Up to a half-million people were expected in Washington, D.C., Saturday for the March for Our Lives, a demonstration advocating school safety, organized by the survivors of last month’s school shooting in Parkland, Fla. Among those planning to join the cause were several student-activists from southern West Virginia.
EPIC, an after-school group at Sherman High School in Boone County, stands for “empowered prioritized intelligent chicks” -- and they’ve been busy. Some members helped to organize a march to support striking teachers earlier this month, and one recent weekday, they nibbled on doughnuts and fruit snacks as they made packing lists and finalized travel plans to D.C.
"Hopefully it stops people getting murdered," 16-year-old Haley Kenney said of the March for Our Lives. "Hopefully it signifies some importance [that] students that don’t even know the other students that died are standing up for them. Murder is horrible."
EPIC is part of Young West Virginia, a youth-led network of middle-schoolers, teens and college students throughout the state. Ten students from Boone County will make the trek to Washington, along with roughly 30 peers from Kanawha, Ohio, Cabell, Logan, Mingo and Greenbrier counties. They're part of Young West Virginia's task force aimed at ending mass shootings.
The students in EPIC said they generally feel safe at their small school of roughly 400 students, about a half-hour from Charleston. But some, including junior Morgan Smith, 17, were also shaken by what students described as talk of a threat at the school shortly after the Florida shooting.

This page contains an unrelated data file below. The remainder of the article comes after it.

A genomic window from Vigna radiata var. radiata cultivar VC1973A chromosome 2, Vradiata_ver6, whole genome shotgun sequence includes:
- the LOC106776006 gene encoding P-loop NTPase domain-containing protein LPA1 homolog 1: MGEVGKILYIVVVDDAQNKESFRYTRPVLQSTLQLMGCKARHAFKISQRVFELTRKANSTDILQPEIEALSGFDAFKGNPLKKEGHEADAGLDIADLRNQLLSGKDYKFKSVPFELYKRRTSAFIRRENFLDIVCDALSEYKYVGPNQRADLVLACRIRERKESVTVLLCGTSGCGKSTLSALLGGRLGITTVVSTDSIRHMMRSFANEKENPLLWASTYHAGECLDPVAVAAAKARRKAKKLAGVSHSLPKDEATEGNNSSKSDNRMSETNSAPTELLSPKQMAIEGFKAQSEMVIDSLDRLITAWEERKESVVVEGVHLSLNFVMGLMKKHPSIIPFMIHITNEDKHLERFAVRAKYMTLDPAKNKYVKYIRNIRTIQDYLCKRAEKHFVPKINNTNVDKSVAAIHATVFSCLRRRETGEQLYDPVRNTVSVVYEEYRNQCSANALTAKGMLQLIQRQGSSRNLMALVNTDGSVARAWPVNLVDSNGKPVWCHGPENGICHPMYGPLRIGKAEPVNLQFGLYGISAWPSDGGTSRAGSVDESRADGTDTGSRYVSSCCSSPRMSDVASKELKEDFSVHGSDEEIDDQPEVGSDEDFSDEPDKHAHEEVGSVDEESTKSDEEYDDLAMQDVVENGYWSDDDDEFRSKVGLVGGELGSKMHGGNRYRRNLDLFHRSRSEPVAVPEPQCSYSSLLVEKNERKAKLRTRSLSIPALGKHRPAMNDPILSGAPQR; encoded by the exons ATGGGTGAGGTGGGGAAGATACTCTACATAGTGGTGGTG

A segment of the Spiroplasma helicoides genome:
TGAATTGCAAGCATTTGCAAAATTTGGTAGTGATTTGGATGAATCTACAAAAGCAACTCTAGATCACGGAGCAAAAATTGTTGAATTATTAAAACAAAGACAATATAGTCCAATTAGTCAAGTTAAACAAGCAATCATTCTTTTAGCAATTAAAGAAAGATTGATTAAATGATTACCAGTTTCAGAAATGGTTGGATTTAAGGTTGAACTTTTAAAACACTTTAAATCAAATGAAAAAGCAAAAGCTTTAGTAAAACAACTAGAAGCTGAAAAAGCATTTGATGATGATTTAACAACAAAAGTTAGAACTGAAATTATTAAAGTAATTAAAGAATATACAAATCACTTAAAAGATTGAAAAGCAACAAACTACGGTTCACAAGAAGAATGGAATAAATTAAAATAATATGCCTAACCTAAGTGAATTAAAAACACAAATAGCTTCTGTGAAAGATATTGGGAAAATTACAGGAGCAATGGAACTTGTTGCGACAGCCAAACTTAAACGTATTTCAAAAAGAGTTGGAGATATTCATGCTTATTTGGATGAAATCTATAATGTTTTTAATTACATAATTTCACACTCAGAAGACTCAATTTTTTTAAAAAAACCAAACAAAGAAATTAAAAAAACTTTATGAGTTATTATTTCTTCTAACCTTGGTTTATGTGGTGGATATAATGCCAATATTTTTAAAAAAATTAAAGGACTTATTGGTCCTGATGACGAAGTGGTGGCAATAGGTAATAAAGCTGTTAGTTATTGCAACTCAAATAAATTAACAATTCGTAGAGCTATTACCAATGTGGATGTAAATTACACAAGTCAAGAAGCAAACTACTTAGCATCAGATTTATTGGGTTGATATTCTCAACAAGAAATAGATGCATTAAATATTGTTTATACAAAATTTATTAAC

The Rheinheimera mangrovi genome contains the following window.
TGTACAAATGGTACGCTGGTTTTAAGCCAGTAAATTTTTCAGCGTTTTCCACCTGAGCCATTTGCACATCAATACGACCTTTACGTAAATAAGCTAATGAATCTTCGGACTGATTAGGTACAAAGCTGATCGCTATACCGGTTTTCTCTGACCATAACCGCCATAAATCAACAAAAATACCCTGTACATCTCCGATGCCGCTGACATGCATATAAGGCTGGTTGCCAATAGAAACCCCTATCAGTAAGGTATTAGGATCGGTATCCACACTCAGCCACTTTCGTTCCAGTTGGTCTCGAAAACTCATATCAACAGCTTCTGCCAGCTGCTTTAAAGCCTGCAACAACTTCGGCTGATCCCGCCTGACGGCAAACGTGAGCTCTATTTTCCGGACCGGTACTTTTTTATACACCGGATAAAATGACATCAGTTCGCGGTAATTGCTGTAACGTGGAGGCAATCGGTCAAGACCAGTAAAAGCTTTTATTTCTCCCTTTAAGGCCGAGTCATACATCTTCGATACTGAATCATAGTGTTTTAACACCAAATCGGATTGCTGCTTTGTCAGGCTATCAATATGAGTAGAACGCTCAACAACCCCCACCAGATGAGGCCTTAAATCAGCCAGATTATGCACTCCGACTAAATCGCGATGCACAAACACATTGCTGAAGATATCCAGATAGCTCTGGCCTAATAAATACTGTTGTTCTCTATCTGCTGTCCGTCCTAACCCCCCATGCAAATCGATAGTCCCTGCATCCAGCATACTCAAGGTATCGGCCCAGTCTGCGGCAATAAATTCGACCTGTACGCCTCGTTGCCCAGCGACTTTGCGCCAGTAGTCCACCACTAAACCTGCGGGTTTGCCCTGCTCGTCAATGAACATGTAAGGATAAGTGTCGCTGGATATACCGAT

"It seemed like nothing at first, but I kept hearing about it, and I kept hearing about it, and I’m like, OK this isn’t something you can joke about, especially after a shooting happened," she said. "And I got scared. I’ve never been scared to come to school before for anything more than a bully."
Freshman Lyeza Kelley, who's tasked with posting D.C. pictures to the group’s Instagram, was hopeful they would bring another important message to the demonstration.
"Where we have this reputation of being ignorant or stupid or addicted to drugs, we’re trying to show we’re not that kind of group, and we are actually trying to help with the country, and we’re not just sitting here doing nothing," she said.
Some of the students in EPIC have family members who are gun owners and hunters, and some identify as gun owners themselves. Morgan said she can understand arguments on both sides of the gun control debate, but she thinks AR-15-style rifles, like the one used in the Parkland shooting, belong only in the hands of law enforcement or military personnel.
"You shouldn’t be able to get an assault rifle, the only purpose of those is to kill a lot of people fast -- kill people fast -- guns like don’t serve a purpose. … But I hunt, and I have guns, and self-defense, handguns, 100 percent -- shouldn’t be in a school or around a school.
"If you’re walking around Walmart with a gun on your side, I see nothing wrong with that, it’s for self-defense if something does go wrong ‘cause how crazy of a world we live in."
EPIC is part of Appalachia Center for Equality a project of the American Friends Service Committee.